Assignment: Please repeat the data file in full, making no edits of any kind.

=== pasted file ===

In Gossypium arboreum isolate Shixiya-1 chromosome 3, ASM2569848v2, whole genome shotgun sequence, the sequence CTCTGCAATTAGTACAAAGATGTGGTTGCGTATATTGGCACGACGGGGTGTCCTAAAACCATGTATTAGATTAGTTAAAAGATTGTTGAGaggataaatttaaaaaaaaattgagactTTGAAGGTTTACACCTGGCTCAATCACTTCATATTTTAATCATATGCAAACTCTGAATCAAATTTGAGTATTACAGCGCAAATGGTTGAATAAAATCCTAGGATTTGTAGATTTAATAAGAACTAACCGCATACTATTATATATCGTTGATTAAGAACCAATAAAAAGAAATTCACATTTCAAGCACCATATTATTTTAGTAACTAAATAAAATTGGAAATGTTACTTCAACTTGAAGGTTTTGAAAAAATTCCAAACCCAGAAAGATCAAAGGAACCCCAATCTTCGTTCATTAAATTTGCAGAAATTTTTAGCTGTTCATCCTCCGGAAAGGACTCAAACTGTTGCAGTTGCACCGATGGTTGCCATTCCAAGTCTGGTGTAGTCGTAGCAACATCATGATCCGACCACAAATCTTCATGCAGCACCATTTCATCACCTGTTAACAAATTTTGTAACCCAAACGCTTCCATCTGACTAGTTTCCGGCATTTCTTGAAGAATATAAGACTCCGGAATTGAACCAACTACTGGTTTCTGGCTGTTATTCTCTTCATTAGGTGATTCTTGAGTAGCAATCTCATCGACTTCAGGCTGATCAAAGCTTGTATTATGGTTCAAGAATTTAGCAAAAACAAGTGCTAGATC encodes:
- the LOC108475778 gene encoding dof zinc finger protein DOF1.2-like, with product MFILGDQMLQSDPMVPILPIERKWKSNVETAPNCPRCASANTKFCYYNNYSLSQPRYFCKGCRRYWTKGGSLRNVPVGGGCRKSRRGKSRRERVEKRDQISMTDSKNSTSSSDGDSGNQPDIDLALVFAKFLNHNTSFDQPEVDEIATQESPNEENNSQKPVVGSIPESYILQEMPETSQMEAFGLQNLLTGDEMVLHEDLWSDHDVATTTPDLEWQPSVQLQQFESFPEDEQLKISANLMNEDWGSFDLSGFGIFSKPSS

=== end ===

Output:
In Gossypium arboreum isolate Shixiya-1 chromosome 3, ASM2569848v2, whole genome shotgun sequence, the sequence CTCTGCAATTAGTACAAAGATGTGGTTGCGTATATTGGCACGACGGGGTGTCCTAAAACCATGTATTAGATTAGTTAAAAGATTGTTGAGaggataaatttaaaaaaaaattgagactTTGAAGGTTTACACCTGGCTCAATCACTTCATATTTTAATCATATGCAAACTCTGAATCAAATTTGAGTATTACAGCGCAAATGGTTGAATAAAATCCTAGGATTTGTAGATTTAATAAGAACTAACCGCATACTATTATATATCGTTGATTAAGAACCAATAAAAAGAAATTCACATTTCAAGCACCATATTATTTTAGTAACTAAATAAAATTGGAAATGTTACTTCAACTTGAAGGTTTTGAAAAAATTCCAAACCCAGAAAGATCAAAGGAACCCCAATCTTCGTTCATTAAATTTGCAGAAATTTTTAGCTGTTCATCCTCCGGAAAGGACTCAAACTGTTGCAGTTGCACCGATGGTTGCCATTCCAAGTCTGGTGTAGTCGTAGCAACATCATGATCCGACCACAAATCTTCATGCAGCACCATTTCATCACCTGTTAACAAATTTTGTAACCCAAACGCTTCCATCTGACTAGTTTCCGGCATTTCTTGAAGAATATAAGACTCCGGAATTGAACCAACTACTGGTTTCTGGCTGTTATTCTCTTCATTAGGTGATTCTTGAGTAGCAATCTCATCGACTTCAGGCTGATCAAAGCTTGTATTATGGTTCAAGAATTTAGCAAAAACAAGTGCTAGATC encodes:
- the LOC108475778 gene encoding dof zinc finger protein DOF1.2-like, with product MFILGDQMLQSDPMVPILPIERKWKSNVETAPNCPRCASANTKFCYYNNYSLSQPRYFCKGCRRYWTKGGSLRNVPVGGGCRKSRRGKSRRERVEKRDQISMTDSKNSTSSSDGDSGNQPDIDLALVFAKFLNHNTSFDQPEVDEIATQESPNEENNSQKPVVGSIPESYILQEMPETSQMEAFGLQNLLTGDEMVLHEDLWSDHDVATTTPDLEWQPSVQLQQFESFPEDEQLKISANLMNEDWGSFDLSGFGIFSKPSS